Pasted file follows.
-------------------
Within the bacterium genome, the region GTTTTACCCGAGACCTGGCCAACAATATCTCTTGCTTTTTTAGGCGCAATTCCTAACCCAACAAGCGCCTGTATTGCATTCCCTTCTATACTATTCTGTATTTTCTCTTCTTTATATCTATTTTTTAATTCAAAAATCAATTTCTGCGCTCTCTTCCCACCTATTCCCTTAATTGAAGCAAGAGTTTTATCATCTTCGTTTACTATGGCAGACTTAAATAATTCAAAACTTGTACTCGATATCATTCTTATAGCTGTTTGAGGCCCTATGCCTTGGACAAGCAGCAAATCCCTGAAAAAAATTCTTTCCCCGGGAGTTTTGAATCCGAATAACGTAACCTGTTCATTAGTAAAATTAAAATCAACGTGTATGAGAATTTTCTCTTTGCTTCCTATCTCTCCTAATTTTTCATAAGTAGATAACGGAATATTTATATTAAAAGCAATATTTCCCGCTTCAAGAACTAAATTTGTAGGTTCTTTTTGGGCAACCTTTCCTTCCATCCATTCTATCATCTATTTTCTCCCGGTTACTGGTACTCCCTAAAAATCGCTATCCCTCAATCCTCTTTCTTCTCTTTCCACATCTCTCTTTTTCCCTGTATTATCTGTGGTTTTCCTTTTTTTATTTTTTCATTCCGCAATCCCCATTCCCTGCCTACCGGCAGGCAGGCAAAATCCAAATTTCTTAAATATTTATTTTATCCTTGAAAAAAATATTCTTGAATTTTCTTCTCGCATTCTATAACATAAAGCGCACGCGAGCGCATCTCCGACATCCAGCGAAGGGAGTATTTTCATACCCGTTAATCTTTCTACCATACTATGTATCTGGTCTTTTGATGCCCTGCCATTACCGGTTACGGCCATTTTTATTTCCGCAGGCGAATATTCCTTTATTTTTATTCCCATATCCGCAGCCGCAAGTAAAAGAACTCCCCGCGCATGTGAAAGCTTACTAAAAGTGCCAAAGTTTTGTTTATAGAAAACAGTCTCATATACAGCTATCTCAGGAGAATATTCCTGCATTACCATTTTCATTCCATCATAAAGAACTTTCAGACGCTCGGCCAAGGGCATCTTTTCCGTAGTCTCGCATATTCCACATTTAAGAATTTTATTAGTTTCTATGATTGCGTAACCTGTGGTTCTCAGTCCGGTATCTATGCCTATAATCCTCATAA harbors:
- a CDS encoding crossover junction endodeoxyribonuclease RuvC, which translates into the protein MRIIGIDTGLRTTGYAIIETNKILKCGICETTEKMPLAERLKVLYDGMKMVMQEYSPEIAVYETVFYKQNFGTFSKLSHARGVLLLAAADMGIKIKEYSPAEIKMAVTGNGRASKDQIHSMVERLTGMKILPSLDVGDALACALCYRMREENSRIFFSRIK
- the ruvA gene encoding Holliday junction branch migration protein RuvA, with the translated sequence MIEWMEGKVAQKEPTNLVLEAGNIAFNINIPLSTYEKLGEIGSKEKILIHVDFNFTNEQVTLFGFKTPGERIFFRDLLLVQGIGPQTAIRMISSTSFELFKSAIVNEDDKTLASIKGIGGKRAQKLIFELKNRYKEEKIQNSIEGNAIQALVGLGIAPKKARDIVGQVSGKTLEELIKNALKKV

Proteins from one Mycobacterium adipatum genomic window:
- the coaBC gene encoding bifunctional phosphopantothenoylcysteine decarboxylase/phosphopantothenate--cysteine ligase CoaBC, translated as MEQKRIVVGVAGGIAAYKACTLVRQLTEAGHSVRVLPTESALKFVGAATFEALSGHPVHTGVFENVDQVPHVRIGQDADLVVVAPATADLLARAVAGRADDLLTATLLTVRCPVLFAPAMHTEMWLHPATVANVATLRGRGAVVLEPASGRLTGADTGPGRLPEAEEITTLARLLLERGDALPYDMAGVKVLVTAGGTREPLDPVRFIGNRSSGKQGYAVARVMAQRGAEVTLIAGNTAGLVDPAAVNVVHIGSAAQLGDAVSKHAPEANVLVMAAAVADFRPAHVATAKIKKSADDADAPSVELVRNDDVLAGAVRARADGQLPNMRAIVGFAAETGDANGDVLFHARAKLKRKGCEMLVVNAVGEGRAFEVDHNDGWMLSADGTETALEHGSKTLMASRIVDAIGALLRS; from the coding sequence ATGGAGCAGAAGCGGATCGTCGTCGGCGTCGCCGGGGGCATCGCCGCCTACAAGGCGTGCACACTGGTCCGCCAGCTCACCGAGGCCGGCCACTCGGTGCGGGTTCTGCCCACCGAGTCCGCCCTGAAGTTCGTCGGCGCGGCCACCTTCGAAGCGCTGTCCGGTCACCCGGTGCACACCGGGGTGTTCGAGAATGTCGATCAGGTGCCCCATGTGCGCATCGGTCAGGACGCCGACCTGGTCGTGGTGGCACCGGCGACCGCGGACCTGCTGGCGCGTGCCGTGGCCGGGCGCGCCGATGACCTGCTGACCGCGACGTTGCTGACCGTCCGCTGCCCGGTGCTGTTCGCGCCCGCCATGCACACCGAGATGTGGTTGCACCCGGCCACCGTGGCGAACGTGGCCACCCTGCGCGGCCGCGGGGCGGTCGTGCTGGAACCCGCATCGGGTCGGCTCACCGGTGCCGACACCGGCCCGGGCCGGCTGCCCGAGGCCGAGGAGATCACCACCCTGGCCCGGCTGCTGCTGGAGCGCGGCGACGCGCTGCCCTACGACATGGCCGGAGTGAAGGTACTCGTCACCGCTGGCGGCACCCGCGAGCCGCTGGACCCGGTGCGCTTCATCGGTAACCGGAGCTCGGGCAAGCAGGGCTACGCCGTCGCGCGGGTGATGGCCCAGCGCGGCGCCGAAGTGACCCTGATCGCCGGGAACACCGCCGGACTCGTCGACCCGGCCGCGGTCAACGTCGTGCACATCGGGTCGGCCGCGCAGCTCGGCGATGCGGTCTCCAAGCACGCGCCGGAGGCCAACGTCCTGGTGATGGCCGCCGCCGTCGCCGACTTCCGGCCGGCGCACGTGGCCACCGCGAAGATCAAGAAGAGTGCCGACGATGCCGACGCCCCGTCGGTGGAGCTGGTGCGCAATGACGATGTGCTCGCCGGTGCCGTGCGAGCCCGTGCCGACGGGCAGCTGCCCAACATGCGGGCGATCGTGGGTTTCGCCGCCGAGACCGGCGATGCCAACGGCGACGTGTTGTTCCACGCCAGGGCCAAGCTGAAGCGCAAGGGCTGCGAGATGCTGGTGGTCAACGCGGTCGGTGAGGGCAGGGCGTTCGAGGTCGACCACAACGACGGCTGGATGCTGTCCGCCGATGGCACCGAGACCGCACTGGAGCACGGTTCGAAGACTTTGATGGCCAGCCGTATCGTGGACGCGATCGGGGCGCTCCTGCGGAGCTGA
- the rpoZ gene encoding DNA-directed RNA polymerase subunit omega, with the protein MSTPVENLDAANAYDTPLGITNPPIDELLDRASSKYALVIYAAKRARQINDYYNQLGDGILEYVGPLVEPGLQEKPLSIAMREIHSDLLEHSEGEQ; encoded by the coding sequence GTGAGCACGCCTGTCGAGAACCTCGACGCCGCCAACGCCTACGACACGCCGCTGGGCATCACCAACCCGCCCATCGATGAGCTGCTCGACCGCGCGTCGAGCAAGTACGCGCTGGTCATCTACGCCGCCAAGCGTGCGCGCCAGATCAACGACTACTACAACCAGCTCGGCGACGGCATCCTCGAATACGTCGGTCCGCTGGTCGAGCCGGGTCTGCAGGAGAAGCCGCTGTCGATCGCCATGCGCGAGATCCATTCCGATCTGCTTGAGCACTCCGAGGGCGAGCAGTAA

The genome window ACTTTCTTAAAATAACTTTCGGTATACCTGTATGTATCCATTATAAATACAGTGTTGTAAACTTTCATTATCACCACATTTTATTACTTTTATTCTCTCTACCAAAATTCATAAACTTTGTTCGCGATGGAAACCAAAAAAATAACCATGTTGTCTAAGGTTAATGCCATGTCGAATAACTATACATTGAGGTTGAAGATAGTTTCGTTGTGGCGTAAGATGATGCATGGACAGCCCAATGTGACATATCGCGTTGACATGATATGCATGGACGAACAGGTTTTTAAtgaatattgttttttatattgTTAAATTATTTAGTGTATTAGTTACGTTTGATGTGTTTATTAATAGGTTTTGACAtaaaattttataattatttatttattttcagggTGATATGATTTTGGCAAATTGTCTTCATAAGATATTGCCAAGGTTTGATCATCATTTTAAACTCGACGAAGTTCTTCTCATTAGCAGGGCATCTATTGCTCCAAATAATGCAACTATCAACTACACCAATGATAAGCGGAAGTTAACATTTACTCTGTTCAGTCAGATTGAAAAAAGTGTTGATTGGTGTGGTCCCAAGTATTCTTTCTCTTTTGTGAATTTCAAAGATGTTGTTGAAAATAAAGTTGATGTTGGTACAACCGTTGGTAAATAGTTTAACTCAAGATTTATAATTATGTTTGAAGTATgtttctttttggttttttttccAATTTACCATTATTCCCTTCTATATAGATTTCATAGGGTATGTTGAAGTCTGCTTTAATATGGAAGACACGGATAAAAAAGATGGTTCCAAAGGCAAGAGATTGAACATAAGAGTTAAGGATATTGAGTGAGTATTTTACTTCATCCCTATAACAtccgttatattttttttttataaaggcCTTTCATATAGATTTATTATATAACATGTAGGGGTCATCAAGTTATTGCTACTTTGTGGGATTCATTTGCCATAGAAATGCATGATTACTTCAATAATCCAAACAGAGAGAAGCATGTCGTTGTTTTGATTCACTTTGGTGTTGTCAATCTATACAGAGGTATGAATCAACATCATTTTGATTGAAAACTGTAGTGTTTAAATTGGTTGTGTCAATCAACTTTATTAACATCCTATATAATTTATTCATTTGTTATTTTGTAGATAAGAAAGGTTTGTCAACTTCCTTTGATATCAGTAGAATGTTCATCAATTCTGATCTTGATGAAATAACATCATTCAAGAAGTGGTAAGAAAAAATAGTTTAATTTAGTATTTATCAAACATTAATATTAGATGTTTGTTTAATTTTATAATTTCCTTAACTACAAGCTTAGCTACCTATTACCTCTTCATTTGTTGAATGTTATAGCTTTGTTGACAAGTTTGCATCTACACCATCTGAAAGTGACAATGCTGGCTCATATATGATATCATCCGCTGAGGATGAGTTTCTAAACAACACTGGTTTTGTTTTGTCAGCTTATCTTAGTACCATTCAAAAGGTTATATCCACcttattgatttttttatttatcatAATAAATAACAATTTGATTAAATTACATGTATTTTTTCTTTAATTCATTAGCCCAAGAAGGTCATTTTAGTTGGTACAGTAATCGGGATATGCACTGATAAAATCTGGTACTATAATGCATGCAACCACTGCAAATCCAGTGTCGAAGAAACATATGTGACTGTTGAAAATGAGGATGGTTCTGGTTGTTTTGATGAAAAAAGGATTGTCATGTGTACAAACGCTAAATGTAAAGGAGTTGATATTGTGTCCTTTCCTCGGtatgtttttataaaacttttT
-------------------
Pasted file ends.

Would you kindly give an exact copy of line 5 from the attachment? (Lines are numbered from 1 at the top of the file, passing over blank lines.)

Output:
- the coaBC gene encoding bifunctional phosphopantothenoylcysteine decarboxylase/phosphopantothenate--cysteine ligase CoaBC, translated as MEQKRIVVGVAGGIAAYKACTLVRQLTEAGHSVRVLPTESALKFVGAATFEALSGHPVHTGVFENVDQVPHVRIGQDADLVVVAPATADLLARAVAGRADDLLTATLLTVRCPVLFAPAMHTEMWLHPATVANVATLRGRGAVVLEPASGRLTGADTGPGRLPEAEEITTLARLLLERGDALPYDMAGVKVLVTAGGTREPLDPVRFIGNRSSGKQGYAVARVMAQRGAEVTLIAGNTAGLVDPAAVNVVHIGSAAQLGDAVSKHAPEANVLVMAAAVADFRPAHVATAKIKKSADDADAPSVELVRNDDVLAGAVRARADGQLPNMRAIVGFAAETGDANGDVLFHARAKLKRKGCEMLVVNAVGEGRAFEVDHNDGWMLSADGTETALEHGSKTLMASRIVDAIGALLRS; from the coding sequence ATGGAGCAGAAGCGGATCGTCGTCGGCGTCGCCGGGGGCATCGCCGCCTACAAGGCGTGCACACTGGTCCGCCAGCTCACCGAGGCCGGCCACTCGGTGCGGGTTCTGCCCACCGAGTCCGCCCTGAAGTTCGTCGGCGCGGCCACCTTCGAAGCGCTGTCCGGTCACCCGGTGCACACCGGGGTGTTCGAGAATGTCGATCAGGTGCCCCATGTGCGCATCGGTCAGGACGCCGACCTGGTCGTGGTGGCACCGGCGACCGCGGACCTGCTGGCGCGTGCCGTGGCCGGGCGCGCCGATGACCTGCTGACCGCGACGTTGCTGACCGTCCGCTGCCCGGTGCTGTTCGCGCCCGCCATGCACACCGAGATGTGGTTGCACCCGGCCACCGTGGCGAACGTGGCCACCCTGCGCGGCCGCGGGGCGGTCGTGCTGGAACCCGCATCGGGTCGGCTCACCGGTGCCGACACCGGCCCGGGCCGGCTGCCCGAGGCCGAGGAGATCACCACCCTGGCCCGGCTGCTGCTGGAGCGCGGCGACGCGCTGCCCTACGACATGGCCGGAGTGAAGGTACTCGTCACCGCTGGCGGCACCCGCGAGCCGCTGGACCCGGTGCGCTTCATCGGTAACCGGAGCTCGGGCAAGCAGGGCTACGCCGTCGCGCGGGTGATGGCCCAGCGCGGCGCCGAAGTGACCCTGATCGCCGGGAACACCGCCGGACTCGTCGACCCGGCCGCGGTCAACGTCGTGCACATCGGGTCGGCCGCGCAGCTCGGCGATGCGGTCTCCAAGCACGCGCCGGAGGCCAACGTCCTGGTGATGGCCGCCGCCGTCGCCGACTTCCGGCCGGCGCACGTGGCCACCGCGAAGATCAAGAAGAGTGCCGACGATGCCGACGCCCCGTCGGTGGAGCTGGTGCGCAATGACGATGTGCTCGCCGGTGCCGTGCGAGCCCGTGCCGACGGGCAGCTGCCCAACATGCGGGCGATCGTGGGTTTCGCCGCCGAGACCGGCGATGCCAACGGCGACGTGTTGTTCCACGCCAGGGCCAAGCTGAAGCGCAAGGGCTGCGAGATGCTGGTGGTCAACGCGGTCGGTGAGGGCAGGGCGTTCGAGGTCGACCACAACGACGGCTGGATGCTGTCCGCCGATGGCACCGAGACCGCACTGGAGCACGGTTCGAAGACTTTGATGGCCAGCCGTATCGTGGACGCGATCGGGGCGCTCCTGCGGAGCTGA